Building a slide deck, pitch, or presentation? Here are the big takeaways:
- AI will be most helpful with customer service, allowing businesses to cut labor costs efficiency. — Gartner, 2018
- Advances in reliability are expected to make AI-related services a multi-billion dollar industry. — Gartner, 2018
Experts have said for years that, as artificial intelligence (AI) improves and spreads, more businesses will continue to find ways to integrate it into how they function. Earlier this year, a report from Narrative Science and the National Business Research Institute found that more than 60% percent of companies surveyed had already implemented AI in some fashion and were looking for more ways to take advantage of the tech.
Research from Gartner has validated this investment in AI, finding that worldwide business value derived from AI reached $1.2 trillion in 2018, a growth of 70%. This massive leap forward is only the beginning, with the value derived from AI slated to grow to $3.9 trillion by 2022.
John-David Lovelock, research vice president at Gartner, said in a press release that AI was instrumental in advancing business interests in a number of different ways and would be key to future disruption in certain industries.
"AI promises to be the most disruptive class of technologies during the next 10 years due to advances in computational power, volume, velocity and variety of data, as well as advances in deep neural networks (DNNs)," Lovelock said in the release. "One of the biggest aggregate sources for AI-enhanced products and services acquired by enterprises between 2017 and 2022 will be niche solutions that address one need very well. Business executives will drive investment in these products, sourced from thousands of narrowly focused, specialist suppliers with specific AI-enhanced applications."
SEE: IT leader's guide to the future of artificial intelligence (Tech Pro Research)
Gartner split their assessment into three different silos where AI has had a demonstrable effect on a company's earnings. Specifically, the survey looked at how AI was affecting customer experiences, new revenue, and cost reduction efforts. According to Gartner's research, customer experience was one of the major factors holding back more businesses from adopting AI technology, with Gartner calling it "a necessary precondition for widespread" use.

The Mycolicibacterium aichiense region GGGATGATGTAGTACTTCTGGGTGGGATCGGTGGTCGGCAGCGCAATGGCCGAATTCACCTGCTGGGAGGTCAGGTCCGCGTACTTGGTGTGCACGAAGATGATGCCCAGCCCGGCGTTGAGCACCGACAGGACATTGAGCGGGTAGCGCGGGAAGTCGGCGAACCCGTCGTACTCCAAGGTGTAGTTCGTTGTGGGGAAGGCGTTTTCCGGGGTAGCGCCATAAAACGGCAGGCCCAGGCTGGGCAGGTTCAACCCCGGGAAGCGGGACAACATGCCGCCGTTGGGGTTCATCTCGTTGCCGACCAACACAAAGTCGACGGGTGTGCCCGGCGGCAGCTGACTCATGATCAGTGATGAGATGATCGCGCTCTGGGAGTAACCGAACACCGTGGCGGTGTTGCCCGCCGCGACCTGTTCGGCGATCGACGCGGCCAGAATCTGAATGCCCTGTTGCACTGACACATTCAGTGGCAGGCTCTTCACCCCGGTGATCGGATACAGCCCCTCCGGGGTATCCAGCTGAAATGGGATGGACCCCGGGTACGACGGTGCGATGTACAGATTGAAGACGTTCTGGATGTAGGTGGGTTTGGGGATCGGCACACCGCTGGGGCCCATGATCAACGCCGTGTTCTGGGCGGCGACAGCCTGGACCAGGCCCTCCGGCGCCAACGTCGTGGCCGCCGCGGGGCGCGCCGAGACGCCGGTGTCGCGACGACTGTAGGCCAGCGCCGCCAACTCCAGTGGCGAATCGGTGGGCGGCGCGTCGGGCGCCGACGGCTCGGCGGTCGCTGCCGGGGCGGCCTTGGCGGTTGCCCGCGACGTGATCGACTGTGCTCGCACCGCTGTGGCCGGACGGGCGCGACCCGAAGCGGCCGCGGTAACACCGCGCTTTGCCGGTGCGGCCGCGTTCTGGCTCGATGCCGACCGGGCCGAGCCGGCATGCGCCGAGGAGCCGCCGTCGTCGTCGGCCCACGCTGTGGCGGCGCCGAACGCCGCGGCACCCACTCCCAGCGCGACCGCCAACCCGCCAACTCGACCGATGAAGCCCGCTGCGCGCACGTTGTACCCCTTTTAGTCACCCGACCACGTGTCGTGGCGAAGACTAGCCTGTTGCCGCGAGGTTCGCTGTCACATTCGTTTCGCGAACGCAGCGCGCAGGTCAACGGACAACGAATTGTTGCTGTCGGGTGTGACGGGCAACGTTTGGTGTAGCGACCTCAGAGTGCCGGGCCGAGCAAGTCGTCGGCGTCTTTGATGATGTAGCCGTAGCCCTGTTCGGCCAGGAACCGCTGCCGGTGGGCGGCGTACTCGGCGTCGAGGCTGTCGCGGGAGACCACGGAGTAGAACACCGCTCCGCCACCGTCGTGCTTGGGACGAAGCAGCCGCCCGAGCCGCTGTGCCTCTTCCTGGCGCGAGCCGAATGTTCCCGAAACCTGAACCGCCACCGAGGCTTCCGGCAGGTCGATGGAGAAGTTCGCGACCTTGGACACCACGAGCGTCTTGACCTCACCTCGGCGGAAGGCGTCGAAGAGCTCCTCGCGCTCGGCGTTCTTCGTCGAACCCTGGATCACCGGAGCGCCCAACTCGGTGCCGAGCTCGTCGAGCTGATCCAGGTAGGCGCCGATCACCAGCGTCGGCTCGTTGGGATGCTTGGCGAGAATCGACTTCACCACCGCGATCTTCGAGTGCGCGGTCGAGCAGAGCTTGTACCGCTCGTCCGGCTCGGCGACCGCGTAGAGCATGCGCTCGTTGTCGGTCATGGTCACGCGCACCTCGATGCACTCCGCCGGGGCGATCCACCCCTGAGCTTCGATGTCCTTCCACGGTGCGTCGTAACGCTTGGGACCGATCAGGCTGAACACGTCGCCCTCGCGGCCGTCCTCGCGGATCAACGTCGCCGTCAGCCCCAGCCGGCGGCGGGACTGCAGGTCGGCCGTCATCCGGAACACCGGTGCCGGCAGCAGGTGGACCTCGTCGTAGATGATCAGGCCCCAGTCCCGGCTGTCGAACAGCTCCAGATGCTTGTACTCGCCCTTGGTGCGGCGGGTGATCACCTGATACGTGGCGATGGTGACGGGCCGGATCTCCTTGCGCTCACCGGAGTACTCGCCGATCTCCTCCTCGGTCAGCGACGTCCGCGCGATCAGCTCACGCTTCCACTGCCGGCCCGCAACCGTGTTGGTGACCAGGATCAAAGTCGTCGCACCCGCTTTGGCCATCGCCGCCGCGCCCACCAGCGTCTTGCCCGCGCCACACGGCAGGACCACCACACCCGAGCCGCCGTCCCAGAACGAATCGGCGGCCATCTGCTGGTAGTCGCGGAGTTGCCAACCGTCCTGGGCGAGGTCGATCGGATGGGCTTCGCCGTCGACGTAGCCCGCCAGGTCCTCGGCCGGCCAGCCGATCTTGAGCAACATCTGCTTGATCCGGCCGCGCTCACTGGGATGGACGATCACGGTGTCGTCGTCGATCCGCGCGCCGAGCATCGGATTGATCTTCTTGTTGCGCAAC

"In the early years of AI, customer experience (CX) is the primary source of derived business value, as organizations see value in using AI techniques to improve every customer interaction, with the goal of increasing customer growth and retention," Lovelock said in the release.
As AI becomes more sophisticated, the technology will be able to handle more and more tasks, allowing businesses to cut down on labor costs and automate many actions that must be done by hand now.
"This new level of automation reduces costs and risks, and enables, for example, increased revenue through better microtargeting, segmentation, marketing and selling," he said. Virtual assistants and attendants will be able to take over call centers and help desks while helping with calendaring, scheduling, and other administrative tasks, the release noted.
The survey also looked at how AI was being used to increase sales for other goods as well as create new revenue streams from emerging technology.
"In 2021, new revenue will become the dominant source, as companies uncover business value in using AI to increase sales of existing products and services, as well as to discover opportunities for new products and services. Thus, in the long run, the business value of AI will be about new revenue possibilities," Lovelock added in the release.
Despite the continued growth of AI-related business, Gartner also said the growth rate is expected to flatten out once AI has become fully integrated with most business services.
Gartner predicted that the 70% growth rate seen this year will be the highest for the next five years, in spite of an expected growth in business value to nearly $4 billion by 2022.
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Jonathan Greig has nothing to disclose. He doesn't hold investments in the technology companies he covers.
Jonathan Greig is a freelance journalist based in New York City. He recently returned to the United States after reporting from South Africa, Jordan, and Cambodia since 2013.